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Nutrition Tips for a Healthy Pregnancy

The Martha Stewart Show, December 2009

Counting calories, tallying nutrients, avoiding junk food -- they're smart dietary practices for anyone, but they're even more essential for pregnant women. In fact, new research suggests that the foods you eat can play a role in how your baby's genes are expressed, affecting factors such as weight and intelligence.

Dr. Oz, host of "The Dr. Oz Show," and Dr. Michael Roizen share healthy eating tips for pregnant women from their new book, "You: Having a Baby."

Eating for Two? Try 1.1
One of the most widely held myths about pregnancy is that expectant mothers should eat for two. Actually, research suggests that women should increase their caloric intake by 10 percent -- you're really eating for 1.1.

During the first trimester, you should shoot for an increase of about 100 calories per day more than a typically healthy intake of calories, the equivalent of an extra glass of skim milk. During the second trimester, you'll want to increase to an extra 250 calories per day, and for the third, about an extra 300 calories.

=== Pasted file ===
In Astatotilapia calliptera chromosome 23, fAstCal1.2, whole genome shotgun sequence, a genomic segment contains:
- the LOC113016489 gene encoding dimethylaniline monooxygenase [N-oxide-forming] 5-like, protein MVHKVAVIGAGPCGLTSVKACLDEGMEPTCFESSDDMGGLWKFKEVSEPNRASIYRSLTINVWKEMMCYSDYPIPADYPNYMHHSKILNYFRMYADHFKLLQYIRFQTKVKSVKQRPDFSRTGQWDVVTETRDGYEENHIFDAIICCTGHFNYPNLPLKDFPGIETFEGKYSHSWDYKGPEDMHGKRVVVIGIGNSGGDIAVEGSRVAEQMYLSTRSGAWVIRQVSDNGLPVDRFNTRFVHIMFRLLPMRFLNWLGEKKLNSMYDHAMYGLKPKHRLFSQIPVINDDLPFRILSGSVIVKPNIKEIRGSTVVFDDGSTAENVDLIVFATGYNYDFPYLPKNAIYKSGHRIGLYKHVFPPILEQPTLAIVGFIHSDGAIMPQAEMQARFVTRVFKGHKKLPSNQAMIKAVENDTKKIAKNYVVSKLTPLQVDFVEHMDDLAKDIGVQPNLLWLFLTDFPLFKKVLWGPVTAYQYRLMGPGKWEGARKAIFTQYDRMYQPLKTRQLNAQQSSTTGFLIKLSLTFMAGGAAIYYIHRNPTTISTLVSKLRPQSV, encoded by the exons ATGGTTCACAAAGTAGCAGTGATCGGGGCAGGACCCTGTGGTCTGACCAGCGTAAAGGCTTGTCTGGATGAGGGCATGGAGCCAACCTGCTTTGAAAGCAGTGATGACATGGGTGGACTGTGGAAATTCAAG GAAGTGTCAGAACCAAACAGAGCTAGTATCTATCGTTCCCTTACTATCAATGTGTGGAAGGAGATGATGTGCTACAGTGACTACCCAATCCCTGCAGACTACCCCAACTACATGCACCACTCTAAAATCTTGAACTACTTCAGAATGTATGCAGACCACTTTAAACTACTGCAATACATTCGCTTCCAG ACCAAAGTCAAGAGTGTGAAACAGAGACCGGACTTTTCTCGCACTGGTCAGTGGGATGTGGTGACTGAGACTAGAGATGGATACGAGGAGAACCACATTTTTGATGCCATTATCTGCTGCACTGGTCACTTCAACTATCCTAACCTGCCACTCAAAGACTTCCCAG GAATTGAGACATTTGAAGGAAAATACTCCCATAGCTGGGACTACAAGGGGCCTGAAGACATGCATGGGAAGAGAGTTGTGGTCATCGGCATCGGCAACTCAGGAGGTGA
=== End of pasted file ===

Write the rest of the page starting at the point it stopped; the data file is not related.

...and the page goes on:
Don't Forget Fat -- Healthy Fat
There are certain fats that our bodies need but cannot make, and DHA (docosahexaenoic acid) is a prime example. DHA is an omega-3 fatty acid found in fish oil. It's essential for the development of a baby's brain, nervous system, and vision, both in the womb and as a newborn.

In addition to products with added DHA, such as eggs and milk, try these naturally DHA-rich foods:

  • Salmon
  • Light canned tuna
  • Anchovies
  • Herring
  • Sardines

Go Nuts for Nuts
When cravings hit and you're tempted to reach for unhealthy junk food, try healthy nuts instead. Almonds, hazelnuts, and walnuts are all great choices for that midday snack. Not only will the extra dose of magnesium give you a great energy boost, but the healthy unsaturated fats, fiber, and vitamin E they contain will keep you looking healthy and radiant from the inside out.

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